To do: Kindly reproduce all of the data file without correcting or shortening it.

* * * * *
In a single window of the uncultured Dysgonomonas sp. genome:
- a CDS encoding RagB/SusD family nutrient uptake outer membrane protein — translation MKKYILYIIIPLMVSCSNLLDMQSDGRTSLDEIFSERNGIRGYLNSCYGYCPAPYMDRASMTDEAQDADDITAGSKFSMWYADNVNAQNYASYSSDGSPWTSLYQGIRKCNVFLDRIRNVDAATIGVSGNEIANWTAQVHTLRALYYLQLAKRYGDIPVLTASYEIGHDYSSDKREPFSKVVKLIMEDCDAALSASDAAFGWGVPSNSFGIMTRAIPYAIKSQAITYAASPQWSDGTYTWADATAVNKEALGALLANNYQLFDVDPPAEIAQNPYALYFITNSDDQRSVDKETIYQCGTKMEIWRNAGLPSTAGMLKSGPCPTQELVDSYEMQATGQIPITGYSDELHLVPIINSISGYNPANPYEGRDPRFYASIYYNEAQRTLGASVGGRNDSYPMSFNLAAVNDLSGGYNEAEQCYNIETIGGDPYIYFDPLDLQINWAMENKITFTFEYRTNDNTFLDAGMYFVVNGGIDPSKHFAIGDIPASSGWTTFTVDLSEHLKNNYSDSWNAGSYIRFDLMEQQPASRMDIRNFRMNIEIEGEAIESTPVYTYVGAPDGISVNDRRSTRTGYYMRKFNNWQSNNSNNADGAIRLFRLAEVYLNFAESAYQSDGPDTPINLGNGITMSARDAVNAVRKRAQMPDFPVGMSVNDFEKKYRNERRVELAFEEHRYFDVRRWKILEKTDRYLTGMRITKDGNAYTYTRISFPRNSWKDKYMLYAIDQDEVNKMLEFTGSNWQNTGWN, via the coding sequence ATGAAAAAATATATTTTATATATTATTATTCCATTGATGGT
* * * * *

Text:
In a single window of the uncultured Dysgonomonas sp. genome:
- a CDS encoding RagB/SusD family nutrient uptake outer membrane protein — translation MKKYILYIIIPLMVSCSNLLDMQSDGRTSLDEIFSERNGIRGYLNSCYGYCPAPYMDRASMTDEAQDADDITAGSKFSMWYADNVNAQNYASYSSDGSPWTSLYQGIRKCNVFLDRIRNVDAATIGVSGNEIANWTAQVHTLRALYYLQLAKRYGDIPVLTASYEIGHDYSSDKREPFSKVVKLIMEDCDAALSASDAAFGWGVPSNSFGIMTRAIPYAIKSQAITYAASPQWSDGTYTWADATAVNKEALGALLANNYQLFDVDPPAEIAQNPYALYFITNSDDQRSVDKETIYQCGTKMEIWRNAGLPSTAGMLKSGPCPTQELVDSYEMQATGQIPITGYSDELHLVPIINSISGYNPANPYEGRDPRFYASIYYNEAQRTLGASVGGRNDSYPMSFNLAAVNDLSGGYNEAEQCYNIETIGGDPYIYFDPLDLQINWAMENKITFTFEYRTNDNTFLDAGMYFVVNGGIDPSKHFAIGDIPASSGWTTFTVDLSEHLKNNYSDSWNAGSYIRFDLMEQQPASRMDIRNFRMNIEIEGEAIESTPVYTYVGAPDGISVNDRRSTRTGYYMRKFNNWQSNNSNNADGAIRLFRLAEVYLNFAESAYQSDGPDTPINLGNGITMSARDAVNAVRKRAQMPDFPVGMSVNDFEKKYRNERRVELAFEEHRYFDVRRWKILEKTDRYLTGMRITKDGNAYTYTRISFPRNSWKDKYMLYAIDQDEVNKMLEFTGSNWQNTGWN, via the coding sequence ATGAAAAAATATATTTTATATATTATTATTCCATTGATGGT